sadder than fiction

This is tough. Really tough. My brain is struggling to structure the information, much less to process and analyze it. Let’s do it this way.

Here’s what we know:

Rolling Stone journalist Sabrina Rubin Erdely reported that Sept. 28, 2012, a young woman named Jackie attended a party at the Phi Kappa Psi fraternity house on the University of Virginia campus. Erdely wrote about how Jackie was brutally gang raped by several frat brothers.

We know that since then, the pieces of the article presented as fact are now being questioned by other news organizations such as the Washington Post. The fraternity claims never to have had a party on the day of the alleged rape. Evidently, no Phi Psi man fits the description of “Drew,” Jackie’s rapist. And further, Erdely is being criticized because she did attempt to speak to “Drew.” One of the friends who ran into Jackie the night of Sept. 28 said that she was found a mile away from the frat houses, and that she was shaken but not physically injured. There are other apparent discrepancies, which you can read in the Rolling Stone apology letter.

So much credibility is being given to the agents who are pushing back on Jackie’s story–the Phi Kappa Psi fraternity especially. Critics are blaming Jackie for fudging details or making up the ordeal entirely. They are also blaming Rolling Stone for mistakes in fact-checking.

Here’s what Rolling Stone investigative reporter Matt Taibbi has to say about fact-checking at the magazine:

But in Rolling Stone‘s apology, Editor Will Dana changed the assertion that the magazine “misplaced” its trust in Jackie to: “These mistakes are on Rolling Stone, not on Jackie.”

Where does this leave us? Concerning the facts of the story, I’m not sure. I’m not sure. I’m not sure. But here’s what I do know. The backlash I’ve seen against this story is the most vicious I’ve seen in journalism. Why? I assume it has everything to do with the topic.

An estimated 1,929,000 women are raped per year in the States, according to the National Intimate Partner and Violence Survey. And yet every time a woman (or man) who has been raped is brave enough to come forward, society’s first instinct is to call her a liar. The percentage of rape allegations that are false is difficult to pin down, but it’s still very small.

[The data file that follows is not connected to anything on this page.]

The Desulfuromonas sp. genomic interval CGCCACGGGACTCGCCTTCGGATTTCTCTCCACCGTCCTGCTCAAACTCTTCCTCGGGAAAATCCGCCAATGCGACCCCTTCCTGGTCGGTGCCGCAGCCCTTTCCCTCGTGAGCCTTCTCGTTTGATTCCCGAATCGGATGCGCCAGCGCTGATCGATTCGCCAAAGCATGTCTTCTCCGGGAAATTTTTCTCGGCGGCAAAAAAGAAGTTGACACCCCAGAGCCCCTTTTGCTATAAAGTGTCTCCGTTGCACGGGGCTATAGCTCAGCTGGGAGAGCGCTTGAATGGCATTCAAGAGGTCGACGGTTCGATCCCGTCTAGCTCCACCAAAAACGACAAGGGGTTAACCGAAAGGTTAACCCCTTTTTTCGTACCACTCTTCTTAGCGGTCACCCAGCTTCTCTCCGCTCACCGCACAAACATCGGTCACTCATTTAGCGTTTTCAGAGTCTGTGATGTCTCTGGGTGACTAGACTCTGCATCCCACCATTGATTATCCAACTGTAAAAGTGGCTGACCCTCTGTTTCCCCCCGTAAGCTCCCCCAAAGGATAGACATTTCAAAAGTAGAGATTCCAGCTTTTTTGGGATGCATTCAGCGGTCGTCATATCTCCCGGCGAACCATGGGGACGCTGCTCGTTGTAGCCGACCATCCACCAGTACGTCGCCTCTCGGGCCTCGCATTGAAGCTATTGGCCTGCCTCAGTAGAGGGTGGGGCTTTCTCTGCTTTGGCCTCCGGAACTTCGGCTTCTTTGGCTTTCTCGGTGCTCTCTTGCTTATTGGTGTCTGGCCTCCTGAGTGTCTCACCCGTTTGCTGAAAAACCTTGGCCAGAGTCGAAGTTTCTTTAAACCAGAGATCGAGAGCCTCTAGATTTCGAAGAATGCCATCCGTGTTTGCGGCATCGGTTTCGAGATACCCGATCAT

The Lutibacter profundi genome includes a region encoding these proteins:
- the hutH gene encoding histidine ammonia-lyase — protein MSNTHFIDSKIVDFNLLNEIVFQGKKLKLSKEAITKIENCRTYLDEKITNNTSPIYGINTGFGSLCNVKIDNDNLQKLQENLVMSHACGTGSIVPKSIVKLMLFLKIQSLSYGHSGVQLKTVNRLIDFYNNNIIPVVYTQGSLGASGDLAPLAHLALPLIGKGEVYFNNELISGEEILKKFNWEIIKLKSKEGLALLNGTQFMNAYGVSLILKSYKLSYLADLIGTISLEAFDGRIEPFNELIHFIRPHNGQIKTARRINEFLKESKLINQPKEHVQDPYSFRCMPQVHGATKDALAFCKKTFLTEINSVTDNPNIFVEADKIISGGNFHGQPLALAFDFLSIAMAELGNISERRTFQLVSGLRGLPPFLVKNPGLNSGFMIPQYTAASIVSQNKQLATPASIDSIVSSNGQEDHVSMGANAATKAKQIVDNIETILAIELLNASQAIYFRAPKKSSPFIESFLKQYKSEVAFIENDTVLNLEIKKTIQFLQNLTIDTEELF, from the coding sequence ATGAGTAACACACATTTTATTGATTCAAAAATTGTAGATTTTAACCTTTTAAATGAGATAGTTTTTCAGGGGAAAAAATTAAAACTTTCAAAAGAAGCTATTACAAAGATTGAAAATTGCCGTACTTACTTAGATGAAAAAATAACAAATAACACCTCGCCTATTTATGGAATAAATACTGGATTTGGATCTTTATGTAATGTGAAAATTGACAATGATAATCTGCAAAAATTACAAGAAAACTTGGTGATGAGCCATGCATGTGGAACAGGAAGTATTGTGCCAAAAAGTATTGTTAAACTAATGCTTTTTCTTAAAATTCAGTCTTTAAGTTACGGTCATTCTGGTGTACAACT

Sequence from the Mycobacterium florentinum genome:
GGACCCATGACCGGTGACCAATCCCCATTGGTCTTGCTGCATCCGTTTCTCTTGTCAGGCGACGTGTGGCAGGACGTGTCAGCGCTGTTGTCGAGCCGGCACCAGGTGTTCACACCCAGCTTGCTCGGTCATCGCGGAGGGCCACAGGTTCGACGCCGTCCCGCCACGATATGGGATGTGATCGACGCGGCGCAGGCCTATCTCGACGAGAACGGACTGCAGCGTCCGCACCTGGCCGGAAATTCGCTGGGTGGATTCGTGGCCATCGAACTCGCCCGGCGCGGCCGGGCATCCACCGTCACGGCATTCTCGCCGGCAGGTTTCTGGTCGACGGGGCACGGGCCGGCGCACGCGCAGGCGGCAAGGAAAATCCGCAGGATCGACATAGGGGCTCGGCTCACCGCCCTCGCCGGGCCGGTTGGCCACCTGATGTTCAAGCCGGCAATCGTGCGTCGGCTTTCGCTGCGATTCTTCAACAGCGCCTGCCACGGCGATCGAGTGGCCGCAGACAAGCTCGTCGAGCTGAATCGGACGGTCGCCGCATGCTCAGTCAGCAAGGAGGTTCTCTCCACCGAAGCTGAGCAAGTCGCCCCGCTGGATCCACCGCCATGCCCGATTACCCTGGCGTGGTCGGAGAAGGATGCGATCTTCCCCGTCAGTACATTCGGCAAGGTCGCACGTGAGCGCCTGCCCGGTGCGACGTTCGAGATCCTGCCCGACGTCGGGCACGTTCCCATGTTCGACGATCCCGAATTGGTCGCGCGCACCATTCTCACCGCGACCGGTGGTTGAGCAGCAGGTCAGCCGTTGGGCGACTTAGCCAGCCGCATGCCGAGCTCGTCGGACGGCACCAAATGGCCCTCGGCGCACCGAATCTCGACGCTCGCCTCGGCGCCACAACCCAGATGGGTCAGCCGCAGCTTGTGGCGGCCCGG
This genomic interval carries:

We see the consequences with Jackie. Everybody’s favorite Twitter psychopath Chuck C. Johnson published her last name and is calling her a flat-out liar. Now, he’s opened her up to a world of harassment.

Here’s a Twitter vignette from Ta-Nehisi Coates that makes an insightful comparison with the notion of “crying rape”:

And what’s most infuriating is that since Jackie has been so ferociously hassled and ridiculed online, other rape victims are going to stay locked in silence. They look at what happened to Jackie, and they don’t want to live through the same consequences. So instead, they’ll stay under their blankets to try and find respite from painful memories. They’ll wonder what they could have done differently to avoid being raped. They’ll blame themselves, hate themselves and sink further and further into depression.

The system is rigged. No matter what, the loser will always be the victim of rape. 

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One response to “sadder than fiction

  1. Catching up on some blog reading I’ve missed and I really liked this post. I was a bit fuzzy on this whole Rolling Stone issue but this made it clearer. Great post, and the tweets helped a lot. I agree with you on everything. Reading this I was wondering what I would do if I was ever in Jackie’s position. I’d like to think I would raise hell and make my abuser pay but I too wouldn’t want to make my own life worse than it would have already gotten at that point. Unfair system all around. I hope I live to see real changes.

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